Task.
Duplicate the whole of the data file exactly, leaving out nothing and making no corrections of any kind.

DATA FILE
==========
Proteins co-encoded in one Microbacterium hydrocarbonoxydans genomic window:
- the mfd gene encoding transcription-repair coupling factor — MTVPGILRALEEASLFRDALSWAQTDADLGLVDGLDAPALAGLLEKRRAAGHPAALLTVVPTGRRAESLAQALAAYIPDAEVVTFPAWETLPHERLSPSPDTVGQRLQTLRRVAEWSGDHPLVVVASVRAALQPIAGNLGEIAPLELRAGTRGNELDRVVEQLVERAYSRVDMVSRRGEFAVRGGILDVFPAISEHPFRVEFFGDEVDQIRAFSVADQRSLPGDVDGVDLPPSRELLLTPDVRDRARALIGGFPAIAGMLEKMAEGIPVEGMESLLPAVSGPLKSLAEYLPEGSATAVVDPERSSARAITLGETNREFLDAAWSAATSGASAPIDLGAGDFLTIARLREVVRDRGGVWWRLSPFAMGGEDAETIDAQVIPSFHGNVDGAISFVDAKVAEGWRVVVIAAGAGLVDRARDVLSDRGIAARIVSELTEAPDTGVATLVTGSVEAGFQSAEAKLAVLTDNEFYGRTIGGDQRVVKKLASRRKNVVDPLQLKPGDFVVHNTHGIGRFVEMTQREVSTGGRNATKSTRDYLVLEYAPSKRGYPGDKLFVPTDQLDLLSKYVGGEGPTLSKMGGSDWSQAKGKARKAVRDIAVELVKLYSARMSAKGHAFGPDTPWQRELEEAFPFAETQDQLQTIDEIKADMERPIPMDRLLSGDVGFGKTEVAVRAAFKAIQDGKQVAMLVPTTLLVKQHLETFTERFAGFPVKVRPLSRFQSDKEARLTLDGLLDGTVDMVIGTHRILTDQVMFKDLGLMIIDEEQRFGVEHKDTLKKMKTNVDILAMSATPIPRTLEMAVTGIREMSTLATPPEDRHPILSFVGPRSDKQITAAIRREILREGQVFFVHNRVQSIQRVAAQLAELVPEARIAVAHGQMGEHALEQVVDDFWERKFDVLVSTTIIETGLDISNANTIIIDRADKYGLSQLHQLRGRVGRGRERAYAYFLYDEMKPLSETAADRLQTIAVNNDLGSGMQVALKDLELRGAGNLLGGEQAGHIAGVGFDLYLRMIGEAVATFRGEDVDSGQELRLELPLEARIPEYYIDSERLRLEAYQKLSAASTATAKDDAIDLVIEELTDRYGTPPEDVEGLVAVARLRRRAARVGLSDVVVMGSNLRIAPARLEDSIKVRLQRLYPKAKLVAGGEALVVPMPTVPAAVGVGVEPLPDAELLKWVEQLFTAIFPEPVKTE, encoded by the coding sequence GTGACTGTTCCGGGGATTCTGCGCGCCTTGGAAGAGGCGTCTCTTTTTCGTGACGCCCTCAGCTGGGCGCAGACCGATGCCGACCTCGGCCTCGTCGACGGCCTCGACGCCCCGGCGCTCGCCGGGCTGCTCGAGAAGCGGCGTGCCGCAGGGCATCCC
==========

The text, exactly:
Proteins co-encoded in one Microbacterium hydrocarbonoxydans genomic window:
- the mfd gene encoding transcription-repair coupling factor — MTVPGILRALEEASLFRDALSWAQTDADLGLVDGLDAPALAGLLEKRRAAGHPAALLTVVPTGRRAESLAQALAAYIPDAEVVTFPAWETLPHERLSPSPDTVGQRLQTLRRVAEWSGDHPLVVVASVRAALQPIAGNLGEIAPLELRAGTRGNELDRVVEQLVERAYSRVDMVSRRGEFAVRGGILDVFPAISEHPFRVEFFGDEVDQIRAFSVADQRSLPGDVDGVDLPPSRELLLTPDVRDRARALIGGFPAIAGMLEKMAEGIPVEGMESLLPAVSGPLKSLAEYLPEGSATAVVDPERSSARAITLGETNREFLDAAWSAATSGASAPIDLGAGDFLTIARLREVVRDRGGVWWRLSPFAMGGEDAETIDAQVIPSFHGNVDGAISFVDAKVAEGWRVVVIAAGAGLVDRARDVLSDRGIAARIVSELTEAPDTGVATLVTGSVEAGFQSAEAKLAVLTDNEFYGRTIGGDQRVVKKLASRRKNVVDPLQLKPGDFVVHNTHGIGRFVEMTQREVSTGGRNATKSTRDYLVLEYAPSKRGYPGDKLFVPTDQLDLLSKYVGGEGPTLSKMGGSDWSQAKGKARKAVRDIAVELVKLYSARMSAKGHAFGPDTPWQRELEEAFPFAETQDQLQTIDEIKADMERPIPMDRLLSGDVGFGKTEVAVRAAFKAIQDGKQVAMLVPTTLLVKQHLETFTERFAGFPVKVRPLSRFQSDKEARLTLDGLLDGTVDMVIGTHRILTDQVMFKDLGLMIIDEEQRFGVEHKDTLKKMKTNVDILAMSATPIPRTLEMAVTGIREMSTLATPPEDRHPILSFVGPRSDKQITAAIRREILREGQVFFVHNRVQSIQRVAAQLAELVPEARIAVAHGQMGEHALEQVVDDFWERKFDVLVSTTIIETGLDISNANTIIIDRADKYGLSQLHQLRGRVGRGRERAYAYFLYDEMKPLSETAADRLQTIAVNNDLGSGMQVALKDLELRGAGNLLGGEQAGHIAGVGFDLYLRMIGEAVATFRGEDVDSGQELRLELPLEARIPEYYIDSERLRLEAYQKLSAASTATAKDDAIDLVIEELTDRYGTPPEDVEGLVAVARLRRRAARVGLSDVVVMGSNLRIAPARLEDSIKVRLQRLYPKAKLVAGGEALVVPMPTVPAAVGVGVEPLPDAELLKWVEQLFTAIFPEPVKTE, encoded by the coding sequence GTGACTGTTCCGGGGATTCTGCGCGCCTTGGAAGAGGCGTCTCTTTTTCGTGACGCCCTCAGCTGGGCGCAGACCGATGCCGACCTCGGCCTCGTCGACGGCCTCGACGCCCCGGCGCTCGCCGGGCTGCTCGAGAAGCGGCGTGCCGCAGGGCATCCC